This week, MannKind published a set of frequently asked questions about the recent clinical trials for its inhaled insulin Afrezza.
The idea inspired me to issue my own questions about the company, using the questions as a crutch to explain my position. Unlike MannKind, though, my questions are of the rare variety; most have never been directly asked to me:
Can you summarize MannKind's frequently asked questions?
1. The company thinks the clinical trial data is enough to get Afrezza approved. Deerfield, which MannKind has a financing deal with, also likes the data. If Deerfield and its consultants were employed by the Food and Drug Administration, MannKind would be all set. Unfortunately, while all good signs, there are no guarantees of an approval.
2. The efficacy data for the older MedTone inhaler doesn't matter (the safety comparison was what the FDA wanted), but in case you were wondering, it worked as well as it has in the past and essentially the same as the new Dreamboat inhaler.
Also, the analyst that said MedTone efficacy data is important doesn't deserve the title of analyst. I'm paraphrasing, but I think that's what MannKind was getting at with its comment that "it is disheartening that anyone who holds themselves out to be an analyst would use subjective and alarmist language with respect to such a minor result."
3. The severe hypoglycemia events trended in the right direction for Afrezza versus Novo Nordisk's Novolog, but wasn't statistically significant. As I pointed out after the data was presented, fewer severe hypoglycemia events would have been very helpful for marketing, but in order for MannKind to claim the difference is real, it would have had to run a larger trial to observe more events.
4. MannKind hypothesizes that the relative weight gain comparing Afrezza to placebo in type 2 diabetics has to do with the options that patients had to reduce blood sugar levels. The placebo group could only lower the level by improving their diet while the group taking Afrezza could reduce their blood sugar after a meal by taking the drug, so they didn't lose weight. The explanation seems reasonable to me, and doctors might buy it as well since, in the real-world setting, type 2 diabetics don't typically lose as much weight as the placebo group did in the study.
5. While MannKind had powered the study in type 2 diabetics to detect change in HbA1c of 0.5 percentage points to show superiority against placebo, that threshold makes some assumptions that didn't turn out exactly as expected (they rarely do). The way the data unfolded, a change of 0.4 percentage points was sufficient to show statistical significance.
6. In type 1 diabetics, the drop in HbA1c levels for patients taking Afrezza is smaller than for those taking Novolog, but MannKind argues that it's misleading because HbA1c level is a proxy for the long-term average blood sugar level. If patients are seeing more hypoglycemic events -- low blood sugar levels -- you'd expect them to have lower HbA1c levels, but that's not necessarily a good thing since extremely low blood sugar levels are dangerous. It's a reasonable argument, but it would have more weight if the severe hypoglycemia events was statistically significant (see #3).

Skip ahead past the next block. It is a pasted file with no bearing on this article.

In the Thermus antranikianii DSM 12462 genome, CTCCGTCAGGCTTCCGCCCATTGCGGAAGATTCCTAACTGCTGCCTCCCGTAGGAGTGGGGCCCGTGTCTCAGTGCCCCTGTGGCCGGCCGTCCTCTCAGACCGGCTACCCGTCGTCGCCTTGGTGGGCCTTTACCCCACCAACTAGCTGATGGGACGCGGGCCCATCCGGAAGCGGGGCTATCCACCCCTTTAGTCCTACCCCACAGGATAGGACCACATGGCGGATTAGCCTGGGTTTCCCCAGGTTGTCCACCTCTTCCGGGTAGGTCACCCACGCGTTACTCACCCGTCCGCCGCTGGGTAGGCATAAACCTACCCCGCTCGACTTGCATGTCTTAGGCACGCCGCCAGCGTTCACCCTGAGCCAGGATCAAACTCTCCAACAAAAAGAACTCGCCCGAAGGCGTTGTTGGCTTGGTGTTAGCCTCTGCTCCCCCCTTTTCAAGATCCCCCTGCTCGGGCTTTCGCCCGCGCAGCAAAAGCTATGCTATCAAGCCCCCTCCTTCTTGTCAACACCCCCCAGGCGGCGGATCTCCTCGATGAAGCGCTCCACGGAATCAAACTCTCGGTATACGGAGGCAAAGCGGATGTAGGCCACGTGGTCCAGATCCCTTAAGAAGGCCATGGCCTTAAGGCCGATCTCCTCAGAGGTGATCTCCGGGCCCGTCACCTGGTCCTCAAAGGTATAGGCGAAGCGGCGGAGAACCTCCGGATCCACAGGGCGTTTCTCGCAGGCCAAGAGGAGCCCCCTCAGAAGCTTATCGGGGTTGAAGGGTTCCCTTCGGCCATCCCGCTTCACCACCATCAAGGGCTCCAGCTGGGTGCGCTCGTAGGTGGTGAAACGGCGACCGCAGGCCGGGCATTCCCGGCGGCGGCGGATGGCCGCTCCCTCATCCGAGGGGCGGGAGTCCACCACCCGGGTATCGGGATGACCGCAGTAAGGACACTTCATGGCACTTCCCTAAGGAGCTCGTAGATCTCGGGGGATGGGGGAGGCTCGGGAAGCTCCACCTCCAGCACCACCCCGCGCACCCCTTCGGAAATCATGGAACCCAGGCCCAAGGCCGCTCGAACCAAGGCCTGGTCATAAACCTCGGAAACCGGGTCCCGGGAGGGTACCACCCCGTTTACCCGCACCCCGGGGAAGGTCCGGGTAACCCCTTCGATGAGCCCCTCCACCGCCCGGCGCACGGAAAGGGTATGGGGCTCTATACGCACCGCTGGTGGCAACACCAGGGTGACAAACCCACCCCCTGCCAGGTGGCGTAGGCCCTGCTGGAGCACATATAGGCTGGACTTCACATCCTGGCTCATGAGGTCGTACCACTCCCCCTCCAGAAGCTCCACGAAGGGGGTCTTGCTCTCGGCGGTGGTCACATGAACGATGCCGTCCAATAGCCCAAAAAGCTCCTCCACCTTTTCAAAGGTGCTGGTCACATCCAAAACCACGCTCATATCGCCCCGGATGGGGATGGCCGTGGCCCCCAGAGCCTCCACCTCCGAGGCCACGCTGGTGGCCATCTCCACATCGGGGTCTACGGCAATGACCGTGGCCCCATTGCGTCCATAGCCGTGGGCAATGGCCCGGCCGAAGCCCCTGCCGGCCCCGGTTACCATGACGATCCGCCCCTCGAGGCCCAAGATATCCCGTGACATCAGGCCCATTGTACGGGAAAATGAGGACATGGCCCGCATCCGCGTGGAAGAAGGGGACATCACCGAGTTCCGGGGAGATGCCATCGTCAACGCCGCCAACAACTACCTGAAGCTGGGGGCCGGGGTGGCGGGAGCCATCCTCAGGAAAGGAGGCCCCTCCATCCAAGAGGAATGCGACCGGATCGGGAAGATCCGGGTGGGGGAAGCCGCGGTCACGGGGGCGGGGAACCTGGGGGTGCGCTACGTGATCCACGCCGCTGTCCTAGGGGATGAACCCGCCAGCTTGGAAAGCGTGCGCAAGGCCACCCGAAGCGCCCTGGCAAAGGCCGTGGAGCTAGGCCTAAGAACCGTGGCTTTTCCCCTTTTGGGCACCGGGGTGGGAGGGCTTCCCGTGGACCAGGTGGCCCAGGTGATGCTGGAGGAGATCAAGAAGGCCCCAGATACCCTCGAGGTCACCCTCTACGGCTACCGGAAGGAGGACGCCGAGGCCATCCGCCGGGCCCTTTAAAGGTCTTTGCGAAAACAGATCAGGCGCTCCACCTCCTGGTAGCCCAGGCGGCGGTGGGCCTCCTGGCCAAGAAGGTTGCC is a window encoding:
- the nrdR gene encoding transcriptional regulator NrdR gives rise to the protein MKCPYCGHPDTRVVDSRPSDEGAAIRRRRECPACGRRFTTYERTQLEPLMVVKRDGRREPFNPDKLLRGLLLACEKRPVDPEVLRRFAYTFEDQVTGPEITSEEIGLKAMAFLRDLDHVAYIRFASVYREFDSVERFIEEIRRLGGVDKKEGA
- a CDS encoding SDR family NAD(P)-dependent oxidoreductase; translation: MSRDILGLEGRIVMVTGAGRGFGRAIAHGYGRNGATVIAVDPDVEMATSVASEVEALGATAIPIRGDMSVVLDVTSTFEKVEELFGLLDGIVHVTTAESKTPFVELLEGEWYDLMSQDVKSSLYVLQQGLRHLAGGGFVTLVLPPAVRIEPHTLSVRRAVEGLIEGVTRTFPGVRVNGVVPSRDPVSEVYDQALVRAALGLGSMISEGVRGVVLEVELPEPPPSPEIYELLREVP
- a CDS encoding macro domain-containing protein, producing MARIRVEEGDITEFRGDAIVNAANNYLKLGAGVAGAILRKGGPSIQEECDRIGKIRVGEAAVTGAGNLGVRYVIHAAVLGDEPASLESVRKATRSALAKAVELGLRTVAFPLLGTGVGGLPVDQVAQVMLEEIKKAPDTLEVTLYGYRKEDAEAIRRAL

7. Don't listen to patients who post on message boards. Of course, there's this one guy who loves us, and he was in our trial. There's nothing to be learned from individual patients. But he still loves us.
8. Officers didn't sell shares in mid-August, but instead the company withheld shares from their vested shares that are part of the officers' compensation packages.
Did you learn anything from MannKind's frequently asked questions?
No. Clearly, all these people asking these questions -- assuming that MannKind didn't just make up the questions like I have -- didn't listen to the conference call after the data was released. Questions 1 through 6 were covered there and 7 and 8 just seem obvious. But then, I don't usually frequent message boards.
Should biotechs issue frequently asked questions?
It doesn't seem like a good idea to me. MannKind is basically saying "we didn't explain our data very well," which I really don't think was the case.
More importantly, investors should wonder why it's necessary to set the record straight? Afrezza will either be approved or not, and the shares will presumably go up if the drug will be approved. Between now and then, the only reason I can think of for the company wanting a higher price is so it can sell more shares.
So, will it be approved?
I think so. Granted, we don't have all the data, and we only get MannKind's side of its conversations with the FDA, but so far I haven't seen any red flags.
To infinity and beyond?
Not so fast. Getting approved is only half the battle. Afrezza is arguably a better insulin than Novolog or Eli Lilly's Humalog, but competing with the fast-acting insulins won't be easy. Doctors are comfortable prescribing injected insulin, and it's going to be hard to get them to convert to a new delivery method. Novo Nordisk and Eli Lilly don't look particularly worried, especially since both companies dropped their respective inhaled insulin programs a few years ago.
I don't think MannKind can do it alone. The biotech needs a partner, and until MannKind is able to find a big diabetes expert to step up and fund the launch, no amount of frequently asked questions will give investors solace.
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The article Rarely Asked Questions About MannKind originally appeared on Fool.com.Fool contributor Brian Orelli has no position in any stocks mentioned. The Motley Fool has no position in any of the stocks mentioned. Try any of our Foolish newsletter services free for 30 days. We Fools may not all hold the same opinions, but we all believe that considering a diverse range of insights makes us better investors. The Motley Fool has a disclosure policy.
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